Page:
Private David Sinclair
On 20 November 1914, the Linlithgowshire Gazette reported:
Private David Sinclair, a reservist of the 2nd Battalion Seaforth Highlanders, who was reported two weeks ago to have been shot through the throat when in action in France, arrived home at Armadale on Friday evening.
On arrival at Boulogne on August 21, they entrained that night for the front. On the 22nd, they marched for 15 miles, and rested till dark, when they again set out on the march, and at the end of 12 miles came into action. They were in time to take part in the retreat from Mons, which resulted in a long and trying march. The fighting, marching, and digging themselves in until the tide turned at the Marne is common knowledge.
It was only when they made a bayonet charge that they came in close touch with the enemy, who in every case, fled at the sight of "the ladies from hell", as they were designated. Nearly every town or village they forced the Germans out of they witnessed signs of their cruelty. Women were found with their ears torn and dripping with blood as the result of their gold ear rings being torn from their ears, and their fingers lacerated through their rings being cruelly forced off their fingers.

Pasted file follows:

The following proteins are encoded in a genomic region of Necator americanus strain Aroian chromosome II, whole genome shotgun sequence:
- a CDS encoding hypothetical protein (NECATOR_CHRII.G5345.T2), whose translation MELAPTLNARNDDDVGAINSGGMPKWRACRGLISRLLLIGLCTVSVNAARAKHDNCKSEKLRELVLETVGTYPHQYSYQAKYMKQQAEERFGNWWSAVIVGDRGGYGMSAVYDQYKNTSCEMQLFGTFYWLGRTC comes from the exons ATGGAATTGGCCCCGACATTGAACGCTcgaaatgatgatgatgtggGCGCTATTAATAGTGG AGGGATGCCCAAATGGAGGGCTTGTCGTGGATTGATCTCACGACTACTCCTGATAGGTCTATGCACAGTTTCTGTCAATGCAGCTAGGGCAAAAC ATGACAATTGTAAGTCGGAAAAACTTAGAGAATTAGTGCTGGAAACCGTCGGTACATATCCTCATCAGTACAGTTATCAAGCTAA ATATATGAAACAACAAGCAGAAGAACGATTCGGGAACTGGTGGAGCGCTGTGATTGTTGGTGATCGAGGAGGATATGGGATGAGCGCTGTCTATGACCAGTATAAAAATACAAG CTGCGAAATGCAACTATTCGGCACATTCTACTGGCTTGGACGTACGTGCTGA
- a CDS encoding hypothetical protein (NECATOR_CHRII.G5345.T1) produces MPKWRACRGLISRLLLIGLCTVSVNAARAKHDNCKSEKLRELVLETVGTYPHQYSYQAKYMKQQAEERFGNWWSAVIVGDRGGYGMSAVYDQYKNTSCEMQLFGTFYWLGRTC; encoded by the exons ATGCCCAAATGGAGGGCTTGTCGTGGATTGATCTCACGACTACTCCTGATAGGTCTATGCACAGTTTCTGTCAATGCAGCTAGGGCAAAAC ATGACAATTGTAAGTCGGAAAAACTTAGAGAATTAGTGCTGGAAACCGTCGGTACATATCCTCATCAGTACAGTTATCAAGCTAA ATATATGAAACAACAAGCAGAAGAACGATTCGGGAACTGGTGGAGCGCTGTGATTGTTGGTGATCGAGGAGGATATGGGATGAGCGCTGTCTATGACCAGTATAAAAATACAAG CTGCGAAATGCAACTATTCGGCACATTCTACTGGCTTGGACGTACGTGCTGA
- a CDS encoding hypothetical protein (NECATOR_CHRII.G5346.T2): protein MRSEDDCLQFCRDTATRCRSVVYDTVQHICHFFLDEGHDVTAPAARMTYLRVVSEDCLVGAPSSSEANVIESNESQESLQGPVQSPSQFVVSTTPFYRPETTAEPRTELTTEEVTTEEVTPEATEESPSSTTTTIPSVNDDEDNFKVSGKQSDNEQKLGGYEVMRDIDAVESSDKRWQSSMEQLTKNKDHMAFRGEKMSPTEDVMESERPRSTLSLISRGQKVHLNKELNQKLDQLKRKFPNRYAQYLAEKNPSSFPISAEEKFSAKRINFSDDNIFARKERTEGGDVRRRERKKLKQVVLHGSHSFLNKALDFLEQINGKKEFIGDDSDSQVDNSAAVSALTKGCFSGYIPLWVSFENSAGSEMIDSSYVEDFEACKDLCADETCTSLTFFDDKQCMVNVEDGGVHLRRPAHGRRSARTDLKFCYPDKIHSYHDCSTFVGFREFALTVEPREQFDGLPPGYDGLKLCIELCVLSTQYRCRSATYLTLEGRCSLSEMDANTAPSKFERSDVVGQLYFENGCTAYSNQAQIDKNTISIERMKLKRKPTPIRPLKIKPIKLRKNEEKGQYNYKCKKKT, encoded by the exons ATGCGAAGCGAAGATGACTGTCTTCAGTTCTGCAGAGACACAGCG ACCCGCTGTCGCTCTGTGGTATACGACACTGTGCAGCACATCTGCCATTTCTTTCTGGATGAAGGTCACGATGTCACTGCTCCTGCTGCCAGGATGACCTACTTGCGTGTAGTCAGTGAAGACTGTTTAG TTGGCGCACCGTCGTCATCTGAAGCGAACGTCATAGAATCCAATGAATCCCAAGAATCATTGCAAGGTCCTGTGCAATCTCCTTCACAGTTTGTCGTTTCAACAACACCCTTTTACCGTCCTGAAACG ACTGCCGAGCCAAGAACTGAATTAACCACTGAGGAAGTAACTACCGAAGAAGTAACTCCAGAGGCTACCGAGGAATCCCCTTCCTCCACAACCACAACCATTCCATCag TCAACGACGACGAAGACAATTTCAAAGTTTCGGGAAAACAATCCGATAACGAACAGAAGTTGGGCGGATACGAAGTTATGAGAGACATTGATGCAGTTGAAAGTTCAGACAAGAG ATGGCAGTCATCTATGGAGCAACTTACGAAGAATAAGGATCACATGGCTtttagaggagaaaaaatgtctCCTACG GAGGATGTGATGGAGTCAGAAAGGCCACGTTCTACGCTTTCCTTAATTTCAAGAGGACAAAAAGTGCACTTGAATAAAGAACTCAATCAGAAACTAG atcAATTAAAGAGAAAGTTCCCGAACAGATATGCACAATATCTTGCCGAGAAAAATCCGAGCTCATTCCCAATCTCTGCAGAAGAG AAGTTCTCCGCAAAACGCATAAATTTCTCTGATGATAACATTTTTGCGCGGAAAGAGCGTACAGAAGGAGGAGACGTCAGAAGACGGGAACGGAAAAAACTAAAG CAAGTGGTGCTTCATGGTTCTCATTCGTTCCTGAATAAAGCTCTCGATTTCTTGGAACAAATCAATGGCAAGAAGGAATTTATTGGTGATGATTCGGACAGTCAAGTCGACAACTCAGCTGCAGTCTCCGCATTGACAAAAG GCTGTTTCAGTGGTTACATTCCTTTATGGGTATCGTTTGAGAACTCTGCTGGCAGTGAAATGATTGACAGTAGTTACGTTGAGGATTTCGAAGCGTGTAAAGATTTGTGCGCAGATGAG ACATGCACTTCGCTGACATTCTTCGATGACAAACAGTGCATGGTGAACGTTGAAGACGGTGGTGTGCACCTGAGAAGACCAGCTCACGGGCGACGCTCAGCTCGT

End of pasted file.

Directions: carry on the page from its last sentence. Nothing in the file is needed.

The hardest fighting the Seaforths experienced was around the Belgian frontier, where shells and bullets were falling over them like rain, and they were being hit everywhere… While lying in a field, a shell burst in front of Private Sinclair, and he felt something go down his back, which proved to be a shrapnel bullet, which he afterwards found lodged in his haversack… At Bailleul he was shot right through the throat, the bullet entering the left side and coming out at the right, behind the windpipe.
When a battle was raging and men falling all round, he said, one lost all sense of their safety and did their utmost to gain the victory, expecting every moment to be their last. Sometimes his company were cut off and unable to obtain food, and were glad to eat turnips out of the fields and fruit off the trees, and officers and privates knew no difference in rank when it came to asking a bit of bread at any house they came to.